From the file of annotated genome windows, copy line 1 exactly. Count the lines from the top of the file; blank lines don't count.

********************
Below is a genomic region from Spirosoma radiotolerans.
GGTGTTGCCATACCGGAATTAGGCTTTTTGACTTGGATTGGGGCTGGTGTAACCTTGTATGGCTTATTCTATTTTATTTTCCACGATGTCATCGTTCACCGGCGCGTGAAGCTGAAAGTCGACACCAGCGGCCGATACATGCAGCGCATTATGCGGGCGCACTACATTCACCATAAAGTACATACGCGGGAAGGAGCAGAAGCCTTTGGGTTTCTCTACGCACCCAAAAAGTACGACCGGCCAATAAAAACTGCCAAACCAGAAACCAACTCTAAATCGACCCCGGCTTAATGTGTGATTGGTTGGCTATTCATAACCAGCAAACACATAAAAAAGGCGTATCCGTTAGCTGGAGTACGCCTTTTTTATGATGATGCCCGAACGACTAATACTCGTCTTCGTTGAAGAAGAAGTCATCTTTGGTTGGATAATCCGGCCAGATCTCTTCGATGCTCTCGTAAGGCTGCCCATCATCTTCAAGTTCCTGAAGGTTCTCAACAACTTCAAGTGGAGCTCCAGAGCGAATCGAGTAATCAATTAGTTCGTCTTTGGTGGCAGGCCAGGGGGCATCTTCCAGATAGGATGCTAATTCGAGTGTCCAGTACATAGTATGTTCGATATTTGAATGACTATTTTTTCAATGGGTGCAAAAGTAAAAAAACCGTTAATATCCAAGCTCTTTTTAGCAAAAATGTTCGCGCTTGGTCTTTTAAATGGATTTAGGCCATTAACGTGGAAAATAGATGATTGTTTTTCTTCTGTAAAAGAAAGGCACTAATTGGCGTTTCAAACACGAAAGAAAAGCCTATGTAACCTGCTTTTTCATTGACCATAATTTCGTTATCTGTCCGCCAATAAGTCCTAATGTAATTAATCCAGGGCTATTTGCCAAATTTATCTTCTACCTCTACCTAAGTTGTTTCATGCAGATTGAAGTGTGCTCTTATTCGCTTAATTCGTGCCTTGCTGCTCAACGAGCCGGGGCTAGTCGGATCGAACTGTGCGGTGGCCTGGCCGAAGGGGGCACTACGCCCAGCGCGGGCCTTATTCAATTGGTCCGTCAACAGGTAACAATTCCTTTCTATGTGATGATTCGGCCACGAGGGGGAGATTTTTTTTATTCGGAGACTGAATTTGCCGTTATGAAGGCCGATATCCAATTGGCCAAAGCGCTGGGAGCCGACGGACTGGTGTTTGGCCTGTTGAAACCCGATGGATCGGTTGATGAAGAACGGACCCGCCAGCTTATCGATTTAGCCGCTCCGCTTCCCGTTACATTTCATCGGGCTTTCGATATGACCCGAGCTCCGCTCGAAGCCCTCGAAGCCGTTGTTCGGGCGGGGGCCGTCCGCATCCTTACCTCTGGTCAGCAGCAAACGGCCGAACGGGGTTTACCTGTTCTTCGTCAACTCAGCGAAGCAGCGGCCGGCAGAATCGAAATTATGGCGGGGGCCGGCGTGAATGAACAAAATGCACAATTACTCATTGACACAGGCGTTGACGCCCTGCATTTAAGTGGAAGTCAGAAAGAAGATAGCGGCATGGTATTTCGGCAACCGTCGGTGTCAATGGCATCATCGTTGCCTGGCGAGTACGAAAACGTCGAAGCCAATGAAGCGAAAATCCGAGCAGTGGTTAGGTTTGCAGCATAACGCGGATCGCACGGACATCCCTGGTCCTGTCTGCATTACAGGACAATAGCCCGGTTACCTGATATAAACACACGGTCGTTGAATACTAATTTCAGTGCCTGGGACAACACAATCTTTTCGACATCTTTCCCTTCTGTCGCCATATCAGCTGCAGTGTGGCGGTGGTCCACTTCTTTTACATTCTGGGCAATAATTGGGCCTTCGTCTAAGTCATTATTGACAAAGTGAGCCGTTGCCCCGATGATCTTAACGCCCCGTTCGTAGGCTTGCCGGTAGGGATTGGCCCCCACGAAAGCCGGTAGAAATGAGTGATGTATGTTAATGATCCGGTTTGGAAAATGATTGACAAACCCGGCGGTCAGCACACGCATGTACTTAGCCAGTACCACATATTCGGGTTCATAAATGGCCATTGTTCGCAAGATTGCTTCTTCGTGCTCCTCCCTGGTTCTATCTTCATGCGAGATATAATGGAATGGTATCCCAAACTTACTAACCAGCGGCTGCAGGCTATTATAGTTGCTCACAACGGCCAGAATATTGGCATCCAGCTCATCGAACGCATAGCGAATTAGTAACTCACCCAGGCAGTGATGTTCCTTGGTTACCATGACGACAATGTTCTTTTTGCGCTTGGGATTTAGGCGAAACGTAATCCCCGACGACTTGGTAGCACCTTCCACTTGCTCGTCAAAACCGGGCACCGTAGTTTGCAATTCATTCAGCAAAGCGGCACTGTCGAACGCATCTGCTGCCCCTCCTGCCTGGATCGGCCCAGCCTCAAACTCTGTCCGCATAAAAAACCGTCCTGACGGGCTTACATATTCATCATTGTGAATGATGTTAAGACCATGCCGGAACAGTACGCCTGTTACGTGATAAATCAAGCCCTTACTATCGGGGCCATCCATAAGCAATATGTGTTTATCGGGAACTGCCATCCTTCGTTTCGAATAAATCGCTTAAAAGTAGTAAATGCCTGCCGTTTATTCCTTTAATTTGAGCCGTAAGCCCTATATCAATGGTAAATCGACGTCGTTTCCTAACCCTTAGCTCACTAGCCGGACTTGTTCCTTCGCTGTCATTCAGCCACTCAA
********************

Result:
Below is a genomic region from Spirosoma radiotolerans.